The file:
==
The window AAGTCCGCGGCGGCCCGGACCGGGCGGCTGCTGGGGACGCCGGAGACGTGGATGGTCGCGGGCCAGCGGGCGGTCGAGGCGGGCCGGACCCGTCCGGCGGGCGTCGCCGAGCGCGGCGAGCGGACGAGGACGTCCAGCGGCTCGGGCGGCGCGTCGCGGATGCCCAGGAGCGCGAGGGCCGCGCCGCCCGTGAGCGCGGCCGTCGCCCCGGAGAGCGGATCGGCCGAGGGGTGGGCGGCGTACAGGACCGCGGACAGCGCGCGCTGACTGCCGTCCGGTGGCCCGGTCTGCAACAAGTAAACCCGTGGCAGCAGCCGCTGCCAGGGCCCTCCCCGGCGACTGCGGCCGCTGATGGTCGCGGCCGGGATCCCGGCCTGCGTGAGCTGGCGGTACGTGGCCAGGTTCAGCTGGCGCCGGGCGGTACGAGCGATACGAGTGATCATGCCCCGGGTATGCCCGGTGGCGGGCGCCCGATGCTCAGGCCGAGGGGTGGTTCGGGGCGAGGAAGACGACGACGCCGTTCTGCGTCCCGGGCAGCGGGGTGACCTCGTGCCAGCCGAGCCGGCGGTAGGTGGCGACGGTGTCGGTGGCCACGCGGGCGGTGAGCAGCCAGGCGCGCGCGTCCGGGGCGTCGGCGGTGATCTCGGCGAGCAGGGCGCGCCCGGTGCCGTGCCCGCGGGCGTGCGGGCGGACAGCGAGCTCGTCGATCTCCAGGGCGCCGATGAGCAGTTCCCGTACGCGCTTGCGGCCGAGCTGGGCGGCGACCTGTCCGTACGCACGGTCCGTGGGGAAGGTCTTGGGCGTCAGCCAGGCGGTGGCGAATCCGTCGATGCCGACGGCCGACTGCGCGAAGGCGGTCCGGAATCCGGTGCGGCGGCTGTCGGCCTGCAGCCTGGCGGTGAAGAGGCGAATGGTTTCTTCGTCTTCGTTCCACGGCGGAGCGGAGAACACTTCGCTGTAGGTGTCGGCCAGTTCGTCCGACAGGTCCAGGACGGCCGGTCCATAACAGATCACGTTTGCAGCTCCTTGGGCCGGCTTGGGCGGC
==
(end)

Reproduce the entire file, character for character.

The window AAGTCCGCGGCGGCCCGGACCGGGCGGCTGCTGGGGACGCCGGAGACGTGGATGGTCGCGGGCCAGCGGGCGGTCGAGGCGGGCCGGACCCGTCCGGCGGGCGTCGCCGAGCGCGGCGAGCGGACGAGGACGTCCAGCGGCTCGGGCGGCGCGTCGCGGATGCCCAGGAGCGCGAGGGCCGCGCCGCCCGTGAGCGCGGCCGTCGCCCCGGAGAGCGGATCGGCCGAGGGGTGGGCGGCGTACAGGACCGCGGACAGCGCGCGCTGACTGCCGTCCGGTGGCCCGGTCTGCAACAAGTAAACCCGTGGCAGCAGCCGCTGCCAGGGCCCTCCCCGGCGACTGCGGCCGCTGATGGTCGCGGCCGGGATCCCGGCCTGCGTGAGCTGGCGGTACGTGGCCAGGTTCAGCTGGCGCCGGGCGGTACGAGCGATACGAGTGATCATGCCCCGGGTATGCCCGGTGGCGGGCGCCCGATGCTCAGGCCGAGGGGTGGTTCGGGGCGAGGAAGACGACGACGCCGTTCTGCGTCCCGGGCAGCGGGGTGACCTCGTGCCAGCCGAGCCGGCGGTAGGTGGCGACGGTGTCGGTGGCCACGCGGGCGGTGAGCAGCCAGGCGCGCGCGTCCGGGGCGTCGGCGGTGATCTCGGCGAGCAGGGCGCGCCCGGTGCCGTGCCCGCGGGCGTGCGGGCGGACAGCGAGCTCGTCGATCTCCAGGGCGCCGATGAGCAGTTCCCGTACGCGCTTGCGGCCGAGCTGGGCGGCGACCTGTCCGTACGCACGGTCCGTGGGGAAGGTCTTGGGCGTCAGCCAGGCGGTGGCGAATCCGTCGATGCCGACGGCCGACTGCGCGAAGGCGGTCCGGAATCCGGTGCGGCGGCTGTCGGCCTGCAGCCTGGCGGTGAAGAGGCGAATGGTTTCTTCGTCTTCGTTCCACGGCGGAGCGGAGAACACTTCGCTGTAGGTGTCGGCCAGTTCGTCCGACAGGTCCAGGACGGCCGGTCCATAACAGATCACGTTTGCAGCTCCTTGGGCCGGCTTGGGCGGC